Post-emergent Control Measures
Take a case like now that we are already in winter; it really becomes difficult to apply pre-emergent measures. Chickweed, just like other winter annual weeds, is already in the process of growing. Under such circumstances, only post-emergent control ways can work. Here are some further subcategories of the post-emergent control measures.
1. Manual uprooting
Various solutions can be used to control this weed naturally and safely: Firstly, is the manual pulling out of the weed before flowering and eventually seeding. This weed is shallow rooted and does not require much effort in its removal. You can even use a weed wacker to get rid of them at their early stages of growth.
2. Thorough raking and mowing
You can as well rake vigorously the already matted weeds in the spring for purposes of raising the runners before using a lawn mower to mow the lawn. It will be much easier to pull out the weeds.
3. Isolation and natural killing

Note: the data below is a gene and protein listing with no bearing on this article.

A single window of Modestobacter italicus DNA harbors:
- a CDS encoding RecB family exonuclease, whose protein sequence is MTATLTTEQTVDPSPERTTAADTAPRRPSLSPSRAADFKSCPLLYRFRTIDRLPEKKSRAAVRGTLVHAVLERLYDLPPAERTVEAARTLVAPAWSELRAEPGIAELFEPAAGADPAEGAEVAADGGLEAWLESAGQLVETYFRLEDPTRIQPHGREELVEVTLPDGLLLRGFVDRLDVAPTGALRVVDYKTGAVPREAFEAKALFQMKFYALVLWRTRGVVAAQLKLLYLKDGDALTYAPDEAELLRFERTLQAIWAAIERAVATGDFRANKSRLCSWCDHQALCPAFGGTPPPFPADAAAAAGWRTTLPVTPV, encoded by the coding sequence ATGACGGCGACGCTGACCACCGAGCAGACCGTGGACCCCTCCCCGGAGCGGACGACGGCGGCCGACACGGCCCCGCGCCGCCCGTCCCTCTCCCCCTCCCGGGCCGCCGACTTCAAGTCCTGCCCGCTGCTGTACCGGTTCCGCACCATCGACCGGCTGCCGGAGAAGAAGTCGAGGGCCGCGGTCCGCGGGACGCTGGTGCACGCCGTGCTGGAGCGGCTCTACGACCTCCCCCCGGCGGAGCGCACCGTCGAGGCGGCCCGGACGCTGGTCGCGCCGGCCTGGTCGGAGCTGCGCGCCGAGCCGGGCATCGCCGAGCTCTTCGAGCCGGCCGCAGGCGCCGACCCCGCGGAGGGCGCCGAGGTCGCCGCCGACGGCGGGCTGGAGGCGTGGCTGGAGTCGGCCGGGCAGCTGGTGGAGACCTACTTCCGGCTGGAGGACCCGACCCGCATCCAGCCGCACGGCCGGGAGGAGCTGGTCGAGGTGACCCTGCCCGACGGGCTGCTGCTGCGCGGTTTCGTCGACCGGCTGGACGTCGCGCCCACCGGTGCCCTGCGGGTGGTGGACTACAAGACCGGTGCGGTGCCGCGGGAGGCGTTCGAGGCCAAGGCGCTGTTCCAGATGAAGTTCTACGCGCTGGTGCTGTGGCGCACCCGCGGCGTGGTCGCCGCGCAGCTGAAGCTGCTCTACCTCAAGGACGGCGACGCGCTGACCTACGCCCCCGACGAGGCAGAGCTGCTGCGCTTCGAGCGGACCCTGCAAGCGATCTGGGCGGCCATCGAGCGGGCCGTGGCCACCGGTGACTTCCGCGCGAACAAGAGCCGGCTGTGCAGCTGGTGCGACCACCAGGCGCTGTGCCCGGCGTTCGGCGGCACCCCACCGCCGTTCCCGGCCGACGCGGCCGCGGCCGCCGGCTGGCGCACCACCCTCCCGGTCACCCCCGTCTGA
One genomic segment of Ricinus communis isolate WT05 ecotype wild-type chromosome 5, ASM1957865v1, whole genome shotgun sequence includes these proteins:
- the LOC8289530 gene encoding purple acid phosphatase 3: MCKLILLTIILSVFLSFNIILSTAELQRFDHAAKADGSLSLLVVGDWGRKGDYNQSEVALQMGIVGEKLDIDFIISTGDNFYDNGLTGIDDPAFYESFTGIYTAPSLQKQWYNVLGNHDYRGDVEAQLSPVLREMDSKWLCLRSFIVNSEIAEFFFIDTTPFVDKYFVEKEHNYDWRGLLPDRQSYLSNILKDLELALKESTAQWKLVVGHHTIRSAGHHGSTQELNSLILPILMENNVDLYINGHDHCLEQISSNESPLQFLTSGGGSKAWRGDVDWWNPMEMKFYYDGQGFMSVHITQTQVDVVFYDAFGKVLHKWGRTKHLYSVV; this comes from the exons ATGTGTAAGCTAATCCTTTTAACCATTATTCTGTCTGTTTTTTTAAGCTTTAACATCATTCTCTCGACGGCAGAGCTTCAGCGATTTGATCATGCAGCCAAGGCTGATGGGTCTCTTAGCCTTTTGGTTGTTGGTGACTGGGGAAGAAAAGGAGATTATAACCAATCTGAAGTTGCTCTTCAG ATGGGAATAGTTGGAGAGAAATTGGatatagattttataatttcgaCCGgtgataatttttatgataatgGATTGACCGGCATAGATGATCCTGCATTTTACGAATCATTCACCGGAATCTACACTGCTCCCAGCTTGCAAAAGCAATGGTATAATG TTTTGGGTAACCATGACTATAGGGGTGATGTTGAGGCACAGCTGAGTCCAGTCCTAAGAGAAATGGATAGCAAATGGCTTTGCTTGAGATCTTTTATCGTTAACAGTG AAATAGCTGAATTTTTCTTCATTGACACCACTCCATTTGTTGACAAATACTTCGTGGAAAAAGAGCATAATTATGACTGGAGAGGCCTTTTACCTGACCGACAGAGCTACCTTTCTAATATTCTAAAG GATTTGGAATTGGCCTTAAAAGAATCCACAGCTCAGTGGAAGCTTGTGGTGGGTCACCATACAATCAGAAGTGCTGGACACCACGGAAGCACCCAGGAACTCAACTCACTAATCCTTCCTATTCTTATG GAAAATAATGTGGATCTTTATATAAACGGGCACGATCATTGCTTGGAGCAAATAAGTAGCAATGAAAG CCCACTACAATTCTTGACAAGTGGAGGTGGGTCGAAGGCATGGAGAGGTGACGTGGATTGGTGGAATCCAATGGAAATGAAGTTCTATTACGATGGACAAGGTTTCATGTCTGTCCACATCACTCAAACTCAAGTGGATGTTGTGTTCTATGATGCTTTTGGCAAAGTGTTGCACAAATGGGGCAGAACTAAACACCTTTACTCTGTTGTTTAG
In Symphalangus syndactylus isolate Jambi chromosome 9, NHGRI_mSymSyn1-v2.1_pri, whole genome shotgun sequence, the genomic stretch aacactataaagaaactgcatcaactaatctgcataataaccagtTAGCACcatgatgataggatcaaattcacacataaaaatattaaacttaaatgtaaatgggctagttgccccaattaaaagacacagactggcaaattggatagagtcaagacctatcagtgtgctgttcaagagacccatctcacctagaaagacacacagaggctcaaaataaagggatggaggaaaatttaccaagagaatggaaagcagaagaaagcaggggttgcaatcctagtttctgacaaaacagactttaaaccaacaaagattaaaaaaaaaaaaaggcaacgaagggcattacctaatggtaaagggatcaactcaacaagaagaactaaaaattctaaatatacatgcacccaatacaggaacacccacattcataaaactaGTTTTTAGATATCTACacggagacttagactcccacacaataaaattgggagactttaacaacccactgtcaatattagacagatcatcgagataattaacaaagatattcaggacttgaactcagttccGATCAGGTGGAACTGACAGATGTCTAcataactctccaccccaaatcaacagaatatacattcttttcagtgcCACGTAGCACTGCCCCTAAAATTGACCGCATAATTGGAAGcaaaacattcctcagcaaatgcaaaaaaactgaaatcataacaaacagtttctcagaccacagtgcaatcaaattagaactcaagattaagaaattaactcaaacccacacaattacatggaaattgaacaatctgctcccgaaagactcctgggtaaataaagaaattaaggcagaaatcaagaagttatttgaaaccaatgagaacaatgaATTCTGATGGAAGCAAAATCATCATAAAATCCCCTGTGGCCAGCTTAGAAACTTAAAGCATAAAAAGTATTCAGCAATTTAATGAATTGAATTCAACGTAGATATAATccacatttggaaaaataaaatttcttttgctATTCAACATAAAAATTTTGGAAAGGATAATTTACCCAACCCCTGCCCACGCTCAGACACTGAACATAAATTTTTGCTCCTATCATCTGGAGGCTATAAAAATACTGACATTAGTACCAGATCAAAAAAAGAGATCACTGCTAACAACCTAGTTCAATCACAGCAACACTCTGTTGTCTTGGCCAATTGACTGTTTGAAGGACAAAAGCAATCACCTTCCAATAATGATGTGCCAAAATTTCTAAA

Additionally, you can isolate the weeds or even use natural weed killers such as non-selective herbicides, vinegar solution or boiling water in scenarios where the damage to your turf has gone to the acceptable limits.
4. Using special herbicides
Another great way to kill the weeds is using herbicides containing dicamba, mecoprop, 4-D and 2 among others. You can apply them anytime so long as it is in the winter. They work best when temperatures are higher than 50 degrees Celsius.
We have just mentioned the chemicals responsible rather than brands since the chemicals are always the same from brand to brand. The only thing you will be needed to do is confirm with the ingredients if any of these chemicals are available and you will be ready to eliminate the weed.
What about other measures of weed elimination?
Remember that any other measures apart from the use of herbicides will not eliminate the chickweed in entirety. And these chemicals should be applied very cautiously with the manufacturer's instructions well adhered to.
Once you have applied the necessary chemicals, make sure you water your yard every day for 2 to 3 weeks so that any chickweed that could have been left behind is denied growth by only allowing new grass to do the replacement.
How to live with chickweed